Eli's discussion doesn't directly mention the THC process, which is expected to weaken in the Northern Hemisphere due to AGW. That's due to freshening of the surface layer at high latitudes, due to increased moisture transport from lower latitudes, more water from the glaciers of Greenland, and the export of low salinity water and sea-ice from the Arctic Ocean.

As the THC weakens, the net effect may be a reduction in the rate of CO2 sequestration in the deep oceans as upwelling processes could be expected to continue bringing deep waters toward the surface, releasing CO2 as those cold waters warm up.

Aaron said...

Sometimes DOC in deep water makes deep water appear older in radiocarbon dating. and

Gavin Cawley said...

Ironically, they cite my paper on the atmospheric residence time of CO2, but obviously didn't read the section on why such simple models are only useful for qualitative illustration of aspects of the carbon cycle, but cannot be used for meaningful quantative predictions.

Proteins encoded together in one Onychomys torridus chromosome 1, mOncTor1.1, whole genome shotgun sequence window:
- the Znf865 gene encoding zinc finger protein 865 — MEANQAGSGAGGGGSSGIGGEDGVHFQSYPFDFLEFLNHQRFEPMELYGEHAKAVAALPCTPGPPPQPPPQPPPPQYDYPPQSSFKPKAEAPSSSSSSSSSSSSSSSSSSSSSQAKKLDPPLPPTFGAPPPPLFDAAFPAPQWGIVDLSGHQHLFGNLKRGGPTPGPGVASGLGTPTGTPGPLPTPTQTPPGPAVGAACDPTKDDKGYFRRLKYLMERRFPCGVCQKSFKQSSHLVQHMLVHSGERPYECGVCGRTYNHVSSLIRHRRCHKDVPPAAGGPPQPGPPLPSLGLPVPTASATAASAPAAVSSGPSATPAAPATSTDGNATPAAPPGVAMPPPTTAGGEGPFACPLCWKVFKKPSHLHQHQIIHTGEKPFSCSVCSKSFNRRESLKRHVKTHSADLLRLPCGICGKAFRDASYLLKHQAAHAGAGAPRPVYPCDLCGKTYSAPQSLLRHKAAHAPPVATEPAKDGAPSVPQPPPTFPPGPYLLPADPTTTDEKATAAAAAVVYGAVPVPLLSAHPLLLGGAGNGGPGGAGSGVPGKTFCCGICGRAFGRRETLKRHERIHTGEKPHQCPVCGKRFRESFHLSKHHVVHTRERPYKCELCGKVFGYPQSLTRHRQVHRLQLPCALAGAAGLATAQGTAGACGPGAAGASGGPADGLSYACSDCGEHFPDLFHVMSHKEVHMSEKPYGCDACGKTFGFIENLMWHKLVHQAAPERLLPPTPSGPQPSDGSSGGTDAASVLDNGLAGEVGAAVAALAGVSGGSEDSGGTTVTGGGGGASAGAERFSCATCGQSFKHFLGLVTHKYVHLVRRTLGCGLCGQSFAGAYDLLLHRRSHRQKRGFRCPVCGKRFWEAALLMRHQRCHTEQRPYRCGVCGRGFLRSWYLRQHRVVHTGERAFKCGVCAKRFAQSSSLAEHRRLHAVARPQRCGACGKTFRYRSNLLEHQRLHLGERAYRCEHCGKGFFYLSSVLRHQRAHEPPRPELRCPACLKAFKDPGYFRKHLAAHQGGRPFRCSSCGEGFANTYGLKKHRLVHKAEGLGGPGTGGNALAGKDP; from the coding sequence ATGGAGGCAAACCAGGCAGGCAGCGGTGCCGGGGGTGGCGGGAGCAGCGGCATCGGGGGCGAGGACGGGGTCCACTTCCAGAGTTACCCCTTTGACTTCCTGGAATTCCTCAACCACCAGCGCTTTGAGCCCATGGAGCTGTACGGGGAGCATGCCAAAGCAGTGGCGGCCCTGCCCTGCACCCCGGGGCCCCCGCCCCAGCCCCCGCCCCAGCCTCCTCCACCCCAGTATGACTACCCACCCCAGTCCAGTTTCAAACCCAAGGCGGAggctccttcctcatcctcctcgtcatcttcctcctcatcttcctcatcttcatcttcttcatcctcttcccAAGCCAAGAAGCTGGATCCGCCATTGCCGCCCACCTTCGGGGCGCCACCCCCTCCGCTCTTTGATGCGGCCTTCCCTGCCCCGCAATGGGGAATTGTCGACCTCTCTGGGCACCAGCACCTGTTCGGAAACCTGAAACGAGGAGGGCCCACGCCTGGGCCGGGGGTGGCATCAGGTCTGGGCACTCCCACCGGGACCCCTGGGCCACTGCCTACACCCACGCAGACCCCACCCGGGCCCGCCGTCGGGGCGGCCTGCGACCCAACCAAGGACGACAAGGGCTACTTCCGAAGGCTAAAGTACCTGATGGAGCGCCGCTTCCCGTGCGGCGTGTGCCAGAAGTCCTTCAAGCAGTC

Fernando Leanme said...

You know, I used to work gathering temperatures aboard a NOAA vessel (we Cuban refugees are Jack of all trades). I don't recall freezing or sub freezing temperatures near the sea floor anywhere we dropped our thermography zingies. I believe it was more like say 2 to 5 degrees C.

E. Swanson said...

FL, to my way of thinking, 2C is close to freezing. According to this link, the Antarctic bottom water can exhibit a potential temperature below 0C in the Southern Oceans. HERE's a link to a graph.

Maybe you weren't taking samples at a location with the coldest bottom waters.

Chase Stoudt said...

Fernando, it's called a CTD and I've seen frost form while taking oxygen from abyssal Niskins in the tropics.